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DC Voters Strongly Support Taxing Wealth to Raise Revenue and Address Inequality 

WASHINGTON – New polling from Data for Progress and the DC Fiscal Policy Institute (DCFPI) shows that DC voters support making the tax system more equitable by increasing taxes on wealth. The survey of 724 likely voters in the District, conducted from March 19-27, found support for each of the following proposals: 

  • Creating a local Child Tax Credit for low- and middle-income families, +72 margin 
  • Enacting a Business Activity Tax, +60 margin  
  • Raising taxes on households with incomes exceeding $1 million, +59 margin 
  • Raising taxes on properties that have a taxable value above $1.5 million, +40 margin 

Voters also support raising taxes on capital gains when given information on who such an increase would impact. When told that a capital gains tax increase would primarily impact the wealthiest 1 percent of households, a majority of voters (53 percent) support it.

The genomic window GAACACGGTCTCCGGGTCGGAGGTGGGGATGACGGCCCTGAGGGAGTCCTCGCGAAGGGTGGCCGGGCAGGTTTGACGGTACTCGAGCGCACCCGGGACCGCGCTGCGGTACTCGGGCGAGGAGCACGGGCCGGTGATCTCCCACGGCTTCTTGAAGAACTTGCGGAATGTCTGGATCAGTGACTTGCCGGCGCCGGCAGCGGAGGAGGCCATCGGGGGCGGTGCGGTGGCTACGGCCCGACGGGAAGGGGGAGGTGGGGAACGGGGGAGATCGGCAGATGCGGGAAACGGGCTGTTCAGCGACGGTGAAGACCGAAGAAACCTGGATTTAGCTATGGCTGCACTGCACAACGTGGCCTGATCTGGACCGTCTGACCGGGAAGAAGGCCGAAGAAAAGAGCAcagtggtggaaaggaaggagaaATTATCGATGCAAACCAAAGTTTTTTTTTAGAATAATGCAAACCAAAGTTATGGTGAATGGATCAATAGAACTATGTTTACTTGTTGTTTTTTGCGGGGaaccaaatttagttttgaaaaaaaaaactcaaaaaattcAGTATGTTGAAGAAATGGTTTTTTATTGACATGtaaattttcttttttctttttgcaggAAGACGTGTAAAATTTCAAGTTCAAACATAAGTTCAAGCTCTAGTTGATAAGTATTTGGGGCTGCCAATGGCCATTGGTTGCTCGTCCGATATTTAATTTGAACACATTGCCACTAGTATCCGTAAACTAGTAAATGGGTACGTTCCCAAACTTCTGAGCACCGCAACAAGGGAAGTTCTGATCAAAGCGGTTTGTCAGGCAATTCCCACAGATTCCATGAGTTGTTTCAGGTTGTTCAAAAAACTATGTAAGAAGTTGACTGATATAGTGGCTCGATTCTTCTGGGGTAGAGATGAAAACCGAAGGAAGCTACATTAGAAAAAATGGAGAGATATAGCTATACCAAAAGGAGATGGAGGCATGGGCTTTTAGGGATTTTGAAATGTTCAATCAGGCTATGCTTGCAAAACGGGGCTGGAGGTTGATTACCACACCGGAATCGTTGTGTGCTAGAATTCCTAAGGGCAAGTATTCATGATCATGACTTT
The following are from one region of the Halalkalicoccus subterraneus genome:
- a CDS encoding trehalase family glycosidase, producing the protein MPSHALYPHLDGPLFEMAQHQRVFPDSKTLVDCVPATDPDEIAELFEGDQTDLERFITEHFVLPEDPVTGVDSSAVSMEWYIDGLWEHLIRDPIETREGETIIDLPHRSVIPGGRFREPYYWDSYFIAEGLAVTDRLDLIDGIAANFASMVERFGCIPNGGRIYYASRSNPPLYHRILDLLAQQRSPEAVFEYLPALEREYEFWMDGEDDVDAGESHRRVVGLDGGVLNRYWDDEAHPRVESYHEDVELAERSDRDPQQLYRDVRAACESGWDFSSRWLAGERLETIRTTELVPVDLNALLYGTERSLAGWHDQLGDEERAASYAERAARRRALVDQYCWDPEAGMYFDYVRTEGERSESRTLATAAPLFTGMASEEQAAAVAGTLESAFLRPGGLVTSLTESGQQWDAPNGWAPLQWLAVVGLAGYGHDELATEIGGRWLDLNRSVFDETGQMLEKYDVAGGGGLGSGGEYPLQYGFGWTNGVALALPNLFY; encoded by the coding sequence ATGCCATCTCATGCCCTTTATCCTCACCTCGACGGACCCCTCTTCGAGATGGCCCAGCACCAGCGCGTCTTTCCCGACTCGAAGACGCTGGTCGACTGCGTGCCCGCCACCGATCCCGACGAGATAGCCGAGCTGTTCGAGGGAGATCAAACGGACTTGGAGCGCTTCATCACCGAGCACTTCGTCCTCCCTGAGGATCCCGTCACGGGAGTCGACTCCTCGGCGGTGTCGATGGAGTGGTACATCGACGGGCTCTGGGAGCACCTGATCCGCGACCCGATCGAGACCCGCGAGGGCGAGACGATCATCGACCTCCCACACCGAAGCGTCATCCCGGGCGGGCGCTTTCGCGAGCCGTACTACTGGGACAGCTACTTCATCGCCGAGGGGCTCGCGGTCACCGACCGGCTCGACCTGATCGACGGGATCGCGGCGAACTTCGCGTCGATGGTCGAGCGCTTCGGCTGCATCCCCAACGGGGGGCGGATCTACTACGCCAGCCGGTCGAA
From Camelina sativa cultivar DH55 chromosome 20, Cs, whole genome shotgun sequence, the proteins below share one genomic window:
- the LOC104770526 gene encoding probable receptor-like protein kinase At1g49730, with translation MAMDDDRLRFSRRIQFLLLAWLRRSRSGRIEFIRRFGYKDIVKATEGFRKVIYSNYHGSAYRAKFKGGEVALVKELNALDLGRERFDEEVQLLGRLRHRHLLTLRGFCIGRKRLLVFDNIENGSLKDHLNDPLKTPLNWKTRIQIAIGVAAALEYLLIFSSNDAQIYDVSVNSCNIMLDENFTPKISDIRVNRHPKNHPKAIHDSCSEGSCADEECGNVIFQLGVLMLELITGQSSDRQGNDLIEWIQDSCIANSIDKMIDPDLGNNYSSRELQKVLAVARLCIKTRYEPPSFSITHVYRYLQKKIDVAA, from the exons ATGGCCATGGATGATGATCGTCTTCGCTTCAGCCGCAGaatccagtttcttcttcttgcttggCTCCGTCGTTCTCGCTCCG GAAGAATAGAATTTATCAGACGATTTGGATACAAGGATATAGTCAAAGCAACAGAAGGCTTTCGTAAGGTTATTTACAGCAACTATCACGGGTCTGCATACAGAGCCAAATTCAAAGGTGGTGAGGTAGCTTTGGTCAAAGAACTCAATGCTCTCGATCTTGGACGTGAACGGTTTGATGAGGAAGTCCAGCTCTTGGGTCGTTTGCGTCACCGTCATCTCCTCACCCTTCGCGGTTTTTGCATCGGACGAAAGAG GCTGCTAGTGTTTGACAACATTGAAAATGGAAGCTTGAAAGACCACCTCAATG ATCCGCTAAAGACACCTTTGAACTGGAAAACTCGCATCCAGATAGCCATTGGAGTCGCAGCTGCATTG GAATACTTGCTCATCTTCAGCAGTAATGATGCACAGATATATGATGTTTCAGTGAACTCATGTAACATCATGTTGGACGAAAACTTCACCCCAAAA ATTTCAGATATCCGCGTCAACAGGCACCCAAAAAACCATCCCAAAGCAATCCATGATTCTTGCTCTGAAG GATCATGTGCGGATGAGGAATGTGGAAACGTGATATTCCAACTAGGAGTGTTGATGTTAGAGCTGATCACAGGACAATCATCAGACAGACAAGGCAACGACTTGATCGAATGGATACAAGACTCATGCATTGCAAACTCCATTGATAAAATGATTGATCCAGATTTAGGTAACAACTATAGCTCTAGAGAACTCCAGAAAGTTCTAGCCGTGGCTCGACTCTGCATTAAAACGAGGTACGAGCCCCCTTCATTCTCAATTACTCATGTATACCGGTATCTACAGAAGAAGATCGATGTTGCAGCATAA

The polling found that a strong majority of voters (72 percent) believe that the DC government should play a more active role in helping people in need. Voters are also almost three times more likely to align with the view that DC should raise taxes on the wealthy to correct for wealth inequality than the view that DC shouldn’t raise taxes on the wealthy because they already contribute enough.  

“At a time when the mayor is proposing to slash critical programs, DC lawmakers should know that voters want to see them do more to support residents, not less,” said Erica Williams, Executive Director of DCFPI. “District voters clearly support raising taxes on wealth, high income, and businesses to increase our collective resources and ensure all pay their fair share. Now is the time to equitably raise revenue to not only keep programs and services whole in the budget, but to tackle the District’s longstanding racial and economic inequities.” 

The new findings complement polling conducted last year by Data for Progress and DCFPI, which found that DC voters strongly support public investments that address economic hardship, including: 

  • Increasing food security, by a +89-point margin   
  • Expanding access to affordable child care, by a +88-point margin  
  • Building and preserving more affordable housing, and increasing housing support for people experiencing homelessness, both by a +86-point margin  
  • Creating a local child tax credit, by a +68-point margin 

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